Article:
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Thursday, 5 April, 2001, 23:29 GMT 00:29 UK
Drink and tiredness cause crashes
Car crash
Alcohol and fatigue are a deadly combination
Fatigue and alcohol are proving a deadly combination on the roads, say scientists.

French researchers, worried by the high number of crashes on their roads, studied accident reports over a four-year period.

They analysed 67,671 car crashes on French roads and found that 10% of serious single-car smashes - those which caused death or serious injury - were linked to fatigue, and 23% to alcohol.

The study, published in the British Medical Journal, found that during the daytime serious factors causing non alcohol-related crashes included fatigue, distraction and whether drivers had spent too long at the wheel particularly over the weekend.


If you combine alcohol, which can make you sleepy, with fatigue then that can be a lethal cocktail

Roger Vincent,
Rospa

When drivers had been drinking the researchers found that fatigue was the only significant other factor in the crash.

They also found a strong correlation between the time of day and the cause of the crash - with many more alcohol-related crashes happening at night.

The scientists from the sleep clinic at Centre Hospitalier Universitaire, Bordeaux, said the data had been quite hard to compile because when alcohol was a factor in a crash police were unlikely to look at fatigue or any other causes.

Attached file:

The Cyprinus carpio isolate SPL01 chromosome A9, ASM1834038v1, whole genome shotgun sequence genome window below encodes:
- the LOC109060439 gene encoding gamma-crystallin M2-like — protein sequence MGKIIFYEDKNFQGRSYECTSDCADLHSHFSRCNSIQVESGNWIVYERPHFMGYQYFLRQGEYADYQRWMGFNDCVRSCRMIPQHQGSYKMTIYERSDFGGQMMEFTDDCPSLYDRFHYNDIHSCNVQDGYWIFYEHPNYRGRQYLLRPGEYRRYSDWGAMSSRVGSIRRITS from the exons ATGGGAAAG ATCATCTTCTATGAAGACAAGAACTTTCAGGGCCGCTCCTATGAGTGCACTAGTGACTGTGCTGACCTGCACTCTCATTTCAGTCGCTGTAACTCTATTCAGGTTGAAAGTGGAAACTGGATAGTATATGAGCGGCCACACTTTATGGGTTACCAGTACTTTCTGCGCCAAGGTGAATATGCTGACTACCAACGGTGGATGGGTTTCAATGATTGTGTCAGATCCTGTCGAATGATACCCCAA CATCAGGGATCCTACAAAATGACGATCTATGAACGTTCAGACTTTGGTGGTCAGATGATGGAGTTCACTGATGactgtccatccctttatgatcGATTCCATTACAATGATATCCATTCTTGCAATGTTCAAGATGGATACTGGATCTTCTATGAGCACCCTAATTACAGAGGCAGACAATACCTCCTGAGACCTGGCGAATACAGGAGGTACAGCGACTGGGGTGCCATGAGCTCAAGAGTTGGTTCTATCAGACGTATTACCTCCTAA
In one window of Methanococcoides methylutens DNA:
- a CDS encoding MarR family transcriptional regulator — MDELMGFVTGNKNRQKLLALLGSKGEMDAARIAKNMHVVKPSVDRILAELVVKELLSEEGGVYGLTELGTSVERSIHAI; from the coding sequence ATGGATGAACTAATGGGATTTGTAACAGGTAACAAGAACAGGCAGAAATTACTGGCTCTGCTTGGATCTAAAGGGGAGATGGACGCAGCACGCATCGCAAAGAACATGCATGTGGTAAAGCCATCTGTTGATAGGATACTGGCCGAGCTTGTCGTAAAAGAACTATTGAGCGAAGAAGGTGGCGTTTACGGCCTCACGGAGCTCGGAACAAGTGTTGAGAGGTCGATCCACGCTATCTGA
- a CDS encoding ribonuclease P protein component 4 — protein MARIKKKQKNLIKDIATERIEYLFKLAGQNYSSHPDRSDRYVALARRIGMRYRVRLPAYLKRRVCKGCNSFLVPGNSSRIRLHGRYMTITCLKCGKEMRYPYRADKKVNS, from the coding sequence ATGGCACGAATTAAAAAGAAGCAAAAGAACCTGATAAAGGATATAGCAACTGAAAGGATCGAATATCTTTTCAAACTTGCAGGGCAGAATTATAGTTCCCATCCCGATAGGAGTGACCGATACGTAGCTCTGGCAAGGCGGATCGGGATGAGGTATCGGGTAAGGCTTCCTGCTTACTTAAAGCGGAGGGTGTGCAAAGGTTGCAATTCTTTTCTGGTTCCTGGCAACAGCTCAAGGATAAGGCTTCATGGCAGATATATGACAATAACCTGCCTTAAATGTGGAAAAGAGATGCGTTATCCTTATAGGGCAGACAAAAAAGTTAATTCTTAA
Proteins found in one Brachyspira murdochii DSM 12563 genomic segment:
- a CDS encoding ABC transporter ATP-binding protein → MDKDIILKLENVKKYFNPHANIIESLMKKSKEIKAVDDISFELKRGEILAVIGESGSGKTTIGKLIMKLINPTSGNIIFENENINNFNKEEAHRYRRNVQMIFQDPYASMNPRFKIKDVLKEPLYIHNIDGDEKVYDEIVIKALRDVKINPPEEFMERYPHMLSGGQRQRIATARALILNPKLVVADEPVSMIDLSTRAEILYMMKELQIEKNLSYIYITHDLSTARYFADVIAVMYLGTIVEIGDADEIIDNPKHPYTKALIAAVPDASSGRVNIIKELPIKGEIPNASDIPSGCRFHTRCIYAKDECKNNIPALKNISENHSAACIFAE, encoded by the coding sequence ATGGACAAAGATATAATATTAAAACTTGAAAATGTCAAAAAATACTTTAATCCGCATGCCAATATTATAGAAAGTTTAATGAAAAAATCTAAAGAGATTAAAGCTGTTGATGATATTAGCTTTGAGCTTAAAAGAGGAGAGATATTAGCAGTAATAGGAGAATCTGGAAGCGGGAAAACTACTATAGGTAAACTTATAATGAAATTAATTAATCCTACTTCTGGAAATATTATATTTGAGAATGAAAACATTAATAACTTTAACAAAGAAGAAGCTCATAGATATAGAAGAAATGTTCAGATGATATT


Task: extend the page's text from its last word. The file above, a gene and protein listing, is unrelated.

Plan journeys

But they stressed that both alcohol and fatigue played a significant part in a number of crashes.

"We found that fatigue, especially when combined with alcohol, presents a particularly high risk of road crashes resulting in death or serious injury.

"This has been largely unrecognised in France and elsewhere."

Roger Vincent, of the Royal Society for the Prevention of Accidents (Rospa), said the research comes as a timely reminder for drivers planning a long drive for the Easter break.

He said drivers planning to make long journeys should ensure they get enough breaks and never drink and drive.

"If you combine alcohol, which can make you sleepy, with fatigue then that can be a lethal cocktail," he said.

"That is one of the reasons we urge people not to drink and drive at all.

"With the Easter holidays coming up this is a timely reminder to people not to drink and drive and not to get too tired."

 WATCH/LISTEN
 ON THIS STORY
The BBC's Branwen Jeffreys
"When a tired driver drinks, the risk of a fatal accident is seven times greater"
See also:

13 Dec 00 | Health
Cannabis driving danger measured
24 Dec 00 | Health
Staring ahead 'raises crash risk'
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